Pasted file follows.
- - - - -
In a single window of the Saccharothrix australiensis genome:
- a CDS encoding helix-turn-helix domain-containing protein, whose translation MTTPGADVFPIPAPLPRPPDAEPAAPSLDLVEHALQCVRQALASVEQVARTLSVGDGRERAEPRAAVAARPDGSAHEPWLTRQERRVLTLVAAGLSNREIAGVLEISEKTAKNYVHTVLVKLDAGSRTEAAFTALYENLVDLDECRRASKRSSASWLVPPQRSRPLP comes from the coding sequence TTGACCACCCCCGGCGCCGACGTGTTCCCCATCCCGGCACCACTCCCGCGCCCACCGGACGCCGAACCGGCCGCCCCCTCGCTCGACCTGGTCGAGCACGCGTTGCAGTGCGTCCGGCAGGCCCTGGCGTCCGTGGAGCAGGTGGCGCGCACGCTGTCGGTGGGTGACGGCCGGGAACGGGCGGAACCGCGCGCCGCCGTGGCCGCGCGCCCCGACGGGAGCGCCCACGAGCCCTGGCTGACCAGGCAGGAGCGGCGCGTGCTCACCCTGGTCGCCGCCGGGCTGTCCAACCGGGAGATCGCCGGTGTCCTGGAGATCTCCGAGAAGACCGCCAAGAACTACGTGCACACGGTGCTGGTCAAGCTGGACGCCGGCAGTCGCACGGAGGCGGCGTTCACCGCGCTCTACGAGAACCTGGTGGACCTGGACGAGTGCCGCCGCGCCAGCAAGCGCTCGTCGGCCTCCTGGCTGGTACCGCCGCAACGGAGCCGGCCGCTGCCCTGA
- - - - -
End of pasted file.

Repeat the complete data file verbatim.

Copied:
In a single window of the Saccharothrix australiensis genome:
- a CDS encoding helix-turn-helix domain-containing protein, whose translation MTTPGADVFPIPAPLPRPPDAEPAAPSLDLVEHALQCVRQALASVEQVARTLSVGDGRERAEPRAAVAARPDGSAHEPWLTRQERRVLTLVAAGLSNREIAGVLEISEKTAKNYVHTVLVKLDAGSRTEAAFTALYENLVDLDECRRASKRSSASWLVPPQRSRPLP comes from the coding sequence TTGACCACCCCCGGCGCCGACGTGTTCCCCATCCCGGCACCACTCCCGCGCCCACCGGACGCCGAACCGGCCGCCCCCTCGCTCGACCTGGTCGAGCACGCGTTGCAGTGCGTCCGGCAGGCCCTGGCGTCCGTGGAGCAGGTGGCGCGCACGCTGTCGGTGGGTGACGGCCGGGAACGGGCGGAACCGCGCGCCGCCGTGGCCGCGCGCCCCGACGGGAGCGCCCACGAGCCCTGGCTGACCAGGCAGGAGCGGCGCGTGCTCACCCTGGTCGCCGCCGGGCTGTCCAACCGGGAGATCGCCGGTGTCCTGGAGATCTCCGAGAAGACCGCCAAGAACTACGTGCACACGGTGCTGGTCAAGCTGGACGCCGGCAGTCGCACGGAGGCGGCGTTCACCGCGCTCTACGAGAACCTGGTGGACCTGGACGAGTGCCGCCGCGCCAGCAAGCGCTCGTCGGCCTCCTGGCTGGTACCGCCGCAACGGAGCCGGCCGCTGCCCTGA